So our approach explicitly incorporates ‘actions/behaviours’ within a continuous PRUB sequence where the links must be justified by cause-and-effect Evidence that the desired Use-behaviours will actually happen (or can be encouraged to happen).

Relationships and politics:

This topic is really interesting.  We’ve discovered, somewhat unexpectedly yet compellingly, that once the relationships between actions and consequences (rather than the relationships between people and organisations) are transparently clear to everyone in an OpenStrategy then the relationships between people follow the relationships between actions and consequences.  So it’s important to first define actions and consequences (PRUB/SubStrategies) before allowing politics to enter the process.  This is contrary to many strategy processes.

When we facilitate strategy workshops we strongly discourage participants from saying which organisation they represent because as soon as they do that, historical relationships kill creative strategic thinking.  We encourage people to focus first on strategic thinking to create Validated SubStrategies, and only when the SubStrategies have been created do we look at who might implement them.  This often creates some real surprises as organisations and individuals volunteer to drive some of the SubStrategies which might historically have been ‘claimed’ as being the responsibility of other stakeholders.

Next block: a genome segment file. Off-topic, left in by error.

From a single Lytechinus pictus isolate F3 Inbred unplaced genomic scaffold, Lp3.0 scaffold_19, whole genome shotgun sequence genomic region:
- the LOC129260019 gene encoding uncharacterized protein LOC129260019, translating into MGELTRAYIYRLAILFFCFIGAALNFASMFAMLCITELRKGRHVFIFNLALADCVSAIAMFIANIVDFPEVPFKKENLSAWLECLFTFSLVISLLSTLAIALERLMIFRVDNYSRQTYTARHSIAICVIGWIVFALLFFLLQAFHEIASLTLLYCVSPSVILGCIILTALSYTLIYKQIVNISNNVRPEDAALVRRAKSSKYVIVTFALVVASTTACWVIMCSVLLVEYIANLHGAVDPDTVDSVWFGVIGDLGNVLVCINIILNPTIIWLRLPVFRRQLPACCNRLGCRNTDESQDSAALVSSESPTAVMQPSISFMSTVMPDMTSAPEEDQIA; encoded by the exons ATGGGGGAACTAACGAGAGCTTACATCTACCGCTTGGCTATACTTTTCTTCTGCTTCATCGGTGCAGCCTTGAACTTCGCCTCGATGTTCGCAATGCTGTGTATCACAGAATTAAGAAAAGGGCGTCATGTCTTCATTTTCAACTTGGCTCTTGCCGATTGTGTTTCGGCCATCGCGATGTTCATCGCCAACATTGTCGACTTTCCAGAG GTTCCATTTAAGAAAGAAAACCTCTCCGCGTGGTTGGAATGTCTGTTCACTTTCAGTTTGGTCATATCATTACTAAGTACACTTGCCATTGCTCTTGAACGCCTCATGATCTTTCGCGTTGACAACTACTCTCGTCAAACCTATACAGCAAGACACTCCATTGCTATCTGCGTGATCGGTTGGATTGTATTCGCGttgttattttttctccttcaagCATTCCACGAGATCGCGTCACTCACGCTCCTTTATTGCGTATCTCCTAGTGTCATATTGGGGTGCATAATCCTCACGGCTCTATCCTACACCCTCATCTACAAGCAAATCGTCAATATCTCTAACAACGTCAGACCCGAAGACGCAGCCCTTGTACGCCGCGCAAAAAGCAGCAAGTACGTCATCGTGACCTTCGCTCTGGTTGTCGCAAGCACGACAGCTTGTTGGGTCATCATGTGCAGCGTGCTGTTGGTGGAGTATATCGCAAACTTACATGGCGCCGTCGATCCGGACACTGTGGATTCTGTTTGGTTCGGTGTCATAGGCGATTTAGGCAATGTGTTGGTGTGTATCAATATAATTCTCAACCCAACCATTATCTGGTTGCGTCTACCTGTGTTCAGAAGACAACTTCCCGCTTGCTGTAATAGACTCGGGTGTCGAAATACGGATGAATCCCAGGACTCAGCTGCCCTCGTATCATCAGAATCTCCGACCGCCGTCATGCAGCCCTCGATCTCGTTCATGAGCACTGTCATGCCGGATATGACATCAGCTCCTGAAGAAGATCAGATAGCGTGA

Some people (dare I say it, mostly white middle class males in suits) find this approach really challenging because they want to tell everyone that they are in charge, whereas almost all other stakeholders absolutely love this open approach to the creation of the strategy.  The power-hungry ones can still have their moment in charge when they decide whether or not to implement all or some of the SubStrategies. 

So there are distinctly different politics in the strategy-creation phase and the strategy implementation phase and it is essential to keep the strategy-implementation-politics out of the strategy-creation phase.  It works over and over again, just as Linux works, often to the dismay of traditional top-down Microsoft-type thinkers.  OpenStrategies is to strategy what Linux is to Microsoft.  OpenStrategies is an ‘inherently socialised bottom-up-meets-top-down’ process whereas traditional strategy developments tend to be primarily ‘top down and then subsequently socialise it’ processes (that’s a simplification used to make my point).